“Apple has spent years proving iPhone doubters wrong. Those who made a habit of calling for the iPhone’s demise have watched the product go on to bring Apple over $600 billion of revenue and close to $250 billion of gross profit over the years,” Neil Cybart writes for Above Avalon. “Ironically, just when it seemed like iPhone skeptics had thrown in the towel and accepted the iPhone’s supremacy, warning signs are beginning to appear in the iPhone business.”
“Apple’s 2Q16 earnings report was not pretty,” Cybart writes. “Not only did iPhone sales decline year-over-year for the first time, but management issued alarming guidance for 3Q16, suggesting another very difficult quarter for iPhone sales. In addition, Apple expects iPhone average selling price (ASP) and margin to deteriorate due to the recently introduced $400 iPhone SE. On top of it all, Apple will take a historically large $2 billion inventory adjustment related to the iPhone 6s due to sales coming in below expectations. While some are optimistic that the iPhone 7 and 7 Plus will turn things around in a few months, it’s time to become skeptical. The iPhone growth story is breaking apart, and management does not seem to be in control of the situation.”
“The most alarming aspect of the iPhone’s recent growth troubles has been that Apple management appears to have been caught off guard,” Cybart writes. “The company thought the iPhone 6s and 6s Plus would build off of the sales level associated with the very successful iPhone 6 and 6 Plus. Instead, Apple is seeing iPhone sales fall 15% to 20% in 2016.”
“Apple needs to get ahead of this deteriorating iPhone demand environment,” Cybart writes. “Management cannot assume that iPhone users will upgrade to new iPhones like they have in the past. This will have an impact on how Apple approaches iPhone development schedules. It was clear that the iPhone ‘S’ cycle ended last year, and current iPhone trends all but confirm that to be the case. It is now time to get rid of the ‘S’ iPhone nomenclature as well. A case can even be made that it is time for Apple to change its entire iPhone numbering nomenclature given changing device upgrade behavior.”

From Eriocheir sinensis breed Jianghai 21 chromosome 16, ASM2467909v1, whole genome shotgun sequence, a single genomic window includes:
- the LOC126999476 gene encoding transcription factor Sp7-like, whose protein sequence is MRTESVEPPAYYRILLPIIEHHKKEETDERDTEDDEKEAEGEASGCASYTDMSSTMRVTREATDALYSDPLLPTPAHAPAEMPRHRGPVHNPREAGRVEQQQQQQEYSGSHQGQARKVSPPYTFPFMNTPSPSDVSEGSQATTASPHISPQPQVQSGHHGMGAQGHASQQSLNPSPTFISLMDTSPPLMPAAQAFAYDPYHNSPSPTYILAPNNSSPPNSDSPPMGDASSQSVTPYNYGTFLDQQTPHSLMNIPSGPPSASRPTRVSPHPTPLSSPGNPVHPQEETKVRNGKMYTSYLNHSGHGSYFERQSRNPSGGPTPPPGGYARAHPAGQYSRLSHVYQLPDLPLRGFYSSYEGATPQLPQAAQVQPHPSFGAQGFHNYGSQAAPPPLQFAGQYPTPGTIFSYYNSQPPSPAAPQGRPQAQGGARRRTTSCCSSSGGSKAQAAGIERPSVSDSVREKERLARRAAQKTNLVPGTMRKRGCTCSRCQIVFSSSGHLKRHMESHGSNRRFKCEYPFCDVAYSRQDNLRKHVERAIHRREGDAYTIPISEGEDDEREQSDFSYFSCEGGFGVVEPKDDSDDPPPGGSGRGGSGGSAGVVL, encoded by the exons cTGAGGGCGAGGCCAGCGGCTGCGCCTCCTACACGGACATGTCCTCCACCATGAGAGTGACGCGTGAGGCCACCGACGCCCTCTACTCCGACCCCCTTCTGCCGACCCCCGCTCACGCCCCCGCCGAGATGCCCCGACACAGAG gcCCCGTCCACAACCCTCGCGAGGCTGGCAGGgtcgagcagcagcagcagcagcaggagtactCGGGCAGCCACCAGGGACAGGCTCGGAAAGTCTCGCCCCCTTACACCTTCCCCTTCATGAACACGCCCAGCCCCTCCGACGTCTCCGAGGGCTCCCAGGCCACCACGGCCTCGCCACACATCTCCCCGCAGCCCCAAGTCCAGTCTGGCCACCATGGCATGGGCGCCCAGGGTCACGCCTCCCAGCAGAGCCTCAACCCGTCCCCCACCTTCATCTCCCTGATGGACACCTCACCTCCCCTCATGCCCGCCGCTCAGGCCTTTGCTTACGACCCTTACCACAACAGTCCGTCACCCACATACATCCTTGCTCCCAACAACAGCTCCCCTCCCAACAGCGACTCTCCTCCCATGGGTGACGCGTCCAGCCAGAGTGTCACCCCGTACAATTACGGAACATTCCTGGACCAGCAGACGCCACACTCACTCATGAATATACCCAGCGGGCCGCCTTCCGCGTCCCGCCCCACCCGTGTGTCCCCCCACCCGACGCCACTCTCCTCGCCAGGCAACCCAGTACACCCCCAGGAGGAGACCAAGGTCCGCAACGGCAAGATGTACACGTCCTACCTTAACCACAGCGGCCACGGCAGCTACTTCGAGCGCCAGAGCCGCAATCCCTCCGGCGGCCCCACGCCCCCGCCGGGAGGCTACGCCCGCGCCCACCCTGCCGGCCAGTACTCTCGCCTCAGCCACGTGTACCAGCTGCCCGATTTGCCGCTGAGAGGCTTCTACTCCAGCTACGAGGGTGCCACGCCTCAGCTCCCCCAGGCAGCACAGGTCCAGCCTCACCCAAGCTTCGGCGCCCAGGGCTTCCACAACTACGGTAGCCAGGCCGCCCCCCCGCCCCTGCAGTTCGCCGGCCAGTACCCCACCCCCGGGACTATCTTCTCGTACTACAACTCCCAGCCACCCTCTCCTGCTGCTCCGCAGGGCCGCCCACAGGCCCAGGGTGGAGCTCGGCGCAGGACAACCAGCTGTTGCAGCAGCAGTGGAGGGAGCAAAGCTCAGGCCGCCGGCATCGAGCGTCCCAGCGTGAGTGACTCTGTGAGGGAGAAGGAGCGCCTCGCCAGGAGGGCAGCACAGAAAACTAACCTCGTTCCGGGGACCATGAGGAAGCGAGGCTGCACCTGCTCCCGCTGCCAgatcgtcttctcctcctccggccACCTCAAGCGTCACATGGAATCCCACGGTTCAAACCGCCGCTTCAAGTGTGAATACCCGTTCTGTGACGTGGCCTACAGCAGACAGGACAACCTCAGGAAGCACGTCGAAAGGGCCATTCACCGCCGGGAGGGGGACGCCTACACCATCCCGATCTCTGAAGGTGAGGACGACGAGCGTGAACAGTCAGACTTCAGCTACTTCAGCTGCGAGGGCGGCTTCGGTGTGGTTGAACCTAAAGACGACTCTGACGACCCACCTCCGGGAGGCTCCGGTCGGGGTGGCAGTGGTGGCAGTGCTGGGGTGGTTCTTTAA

“The good news for Apple is that the company is organized in such a way as to handle these iPhone warning signs better than most other companies,” Cybart writes. “There are signs that Apple has been working to move beyond the iPhone for well over a year with Project Titan and other wearable devices representing the company’s future. The one thing management needs to work on is moving the Apple narrative away from iPhone unit sales growth.”
Much more in the full article – very highly recommended – here.
MacDailyNews Take: Please read the full article. It very clearly lays out Apple’s issues and the company’s path forward.
It’s time for Apple to grow services as a very profitable bridge while they work on the Next Big Thing™.
Innovation has nothing to do with how many R&D dollars you have. When Apple came up with the Mac, IBM was spending at least 100 times more on R&D. It’s not about money. It’s about the people you have, how you’re led, and how much you get it. – Steve Jobs, November 9, 1998
And, yes, we’ve been advocating “death to the S” for years and as recently as last month:
Apple should strive to execute annual iPhone updates, in three display sizes if the SE is successful (which we think it will be), and drop the off-year “S” model concept. Apple is certainly big enough and rich enough to do a new iPhone family each and every year. Apple should have killed the tock year “S” model idea years ago.